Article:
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Independent title marks a year in business after recruiting 13 staff

An independent newspaper has celebrated its first year in business after spawning a sister title and taking on 13 staff.

The New Blackmore Vale has marked the milestone after being launched following the demise of Reach plc title Blackmore Vale Magazine.

The title is edited by former Dorset Echo and Salisbury Journal journalist Miranda Robertson, recruited when the title was launched by Wiltshire businessman Lloyd Armishaw last summer, with her former Newsquest colleague Debi Thorne selling display ads.

A sister title, the New Stour and Avon, was launched in March and is edited by ex-Dorset Echo photographer and sub-editor Steve Belasco, while more journalists have also been added to the fold over the past 12 months.


The NBM was launched in a three-way rural news war after Reach shut the BVM, competing with Newsquest’s Vale Journal and another independent title called The Blackmore Vale.

It has a free circulation of 32,500 around the borders of Wiltshire, Dorset and Somerset.

Miranda told HTFP: “The community were genuinely devastated when the BVM closed at the start of the lockdowns in 2020.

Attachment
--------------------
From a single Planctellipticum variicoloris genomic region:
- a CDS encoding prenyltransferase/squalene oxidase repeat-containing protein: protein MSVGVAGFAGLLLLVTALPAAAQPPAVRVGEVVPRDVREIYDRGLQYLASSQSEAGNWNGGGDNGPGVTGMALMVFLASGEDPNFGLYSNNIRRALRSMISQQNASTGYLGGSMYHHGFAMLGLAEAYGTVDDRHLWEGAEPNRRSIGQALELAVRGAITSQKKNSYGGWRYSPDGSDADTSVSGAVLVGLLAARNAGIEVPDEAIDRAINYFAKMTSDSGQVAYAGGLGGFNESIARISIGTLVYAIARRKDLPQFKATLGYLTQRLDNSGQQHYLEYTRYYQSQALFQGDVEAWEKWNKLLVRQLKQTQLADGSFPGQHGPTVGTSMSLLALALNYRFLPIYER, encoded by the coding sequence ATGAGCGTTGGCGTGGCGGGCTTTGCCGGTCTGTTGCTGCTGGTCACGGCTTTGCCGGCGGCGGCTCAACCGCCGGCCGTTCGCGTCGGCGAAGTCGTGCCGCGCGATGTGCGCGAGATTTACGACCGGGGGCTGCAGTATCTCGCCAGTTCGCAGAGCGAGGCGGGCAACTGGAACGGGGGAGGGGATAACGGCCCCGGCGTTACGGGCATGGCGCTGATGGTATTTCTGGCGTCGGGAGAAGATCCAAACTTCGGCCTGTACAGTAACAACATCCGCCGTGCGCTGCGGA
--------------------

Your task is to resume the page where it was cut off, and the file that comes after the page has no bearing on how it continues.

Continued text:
“So we knew we would be fulfilling a need.

“However what we didn’t predict is how fast it would grow.”

Over the year The NBM has recruited Karen Bate, formerly of the Salisbury Journal and Bournemouth Echo, as news editor, ex-Southern Daily Echo writer Steve Keenan, former Dorset Echo chief sub-editor Nick Horton, and sales staff Sue Kennington, formerly of the Salisbury Journal, and Jane Toomer, another ex-Bournemouth Echo employee.

Three further ex-colleagues at Bournemouth now also work the New Stour and Avon – Faith Eckersall and Lorraine Gibson on news and features and Andrew Diprose on business.

Nicci Brown, a colleague of Miranda’s on the Dorchester Guardian, also writes for both titles.

Around 500 ads are all placed in the NBV by hand – about 250 of those are designed by ex-Bournemouth Echo duo John Nesbitt and Rich Stone, with the remainder coming from the classifieds team.

Miranda added: “It’s been such a surprise. “All we knew was that people don’t really advertise in print anymore.

“We fretted we couldn’t sustain such an expensive model, but knew in order to fill the gap left by the old mag we had to print on A4 newspaper. Reach had taken the title tabloid and people hated it.

“Now, however, even advertisers who told us at the start they would never advertise in the magazine have come in and we’ve had people suspend their advertising because they have too much work to get through as a result of advertising in our magazine.

“Genuinely. It’s such a thrill to hear that newsprint is working for people.

“Our latest magazine was 112 pages with a four-page glossy advertising wrap. We’ve resolutely kept the font size at 11pt as readers love the larger print, which is no easy task as we always have so much to squeeze in.

“It’s been a very steep learning curve, but somehow we’ve made lots of right choices and it’s working very well indeed.”